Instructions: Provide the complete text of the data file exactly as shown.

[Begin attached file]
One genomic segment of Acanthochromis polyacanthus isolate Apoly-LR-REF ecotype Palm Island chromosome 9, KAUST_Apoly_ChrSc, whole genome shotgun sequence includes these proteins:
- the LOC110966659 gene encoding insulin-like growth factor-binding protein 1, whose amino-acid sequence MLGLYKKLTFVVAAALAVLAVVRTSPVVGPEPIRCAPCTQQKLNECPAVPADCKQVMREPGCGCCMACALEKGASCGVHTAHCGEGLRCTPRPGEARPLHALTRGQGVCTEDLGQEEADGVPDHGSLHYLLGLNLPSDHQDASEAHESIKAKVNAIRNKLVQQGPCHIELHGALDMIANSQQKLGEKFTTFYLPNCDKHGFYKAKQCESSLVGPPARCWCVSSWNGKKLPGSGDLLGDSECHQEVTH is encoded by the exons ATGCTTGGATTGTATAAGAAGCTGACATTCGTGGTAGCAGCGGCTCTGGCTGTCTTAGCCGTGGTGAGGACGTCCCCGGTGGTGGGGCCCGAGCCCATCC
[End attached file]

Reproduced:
One genomic segment of Acanthochromis polyacanthus isolate Apoly-LR-REF ecotype Palm Island chromosome 9, KAUST_Apoly_ChrSc, whole genome shotgun sequence includes these proteins:
- the LOC110966659 gene encoding insulin-like growth factor-binding protein 1, whose amino-acid sequence MLGLYKKLTFVVAAALAVLAVVRTSPVVGPEPIRCAPCTQQKLNECPAVPADCKQVMREPGCGCCMACALEKGASCGVHTAHCGEGLRCTPRPGEARPLHALTRGQGVCTEDLGQEEADGVPDHGSLHYLLGLNLPSDHQDASEAHESIKAKVNAIRNKLVQQGPCHIELHGALDMIANSQQKLGEKFTTFYLPNCDKHGFYKAKQCESSLVGPPARCWCVSSWNGKKLPGSGDLLGDSECHQEVTH is encoded by the exons ATGCTTGGATTGTATAAGAAGCTGACATTCGTGGTAGCAGCGGCTCTGGCTGTCTTAGCCGTGGTGAGGACGTCCCCGGTGGTGGGGCCCGAGCCCATCC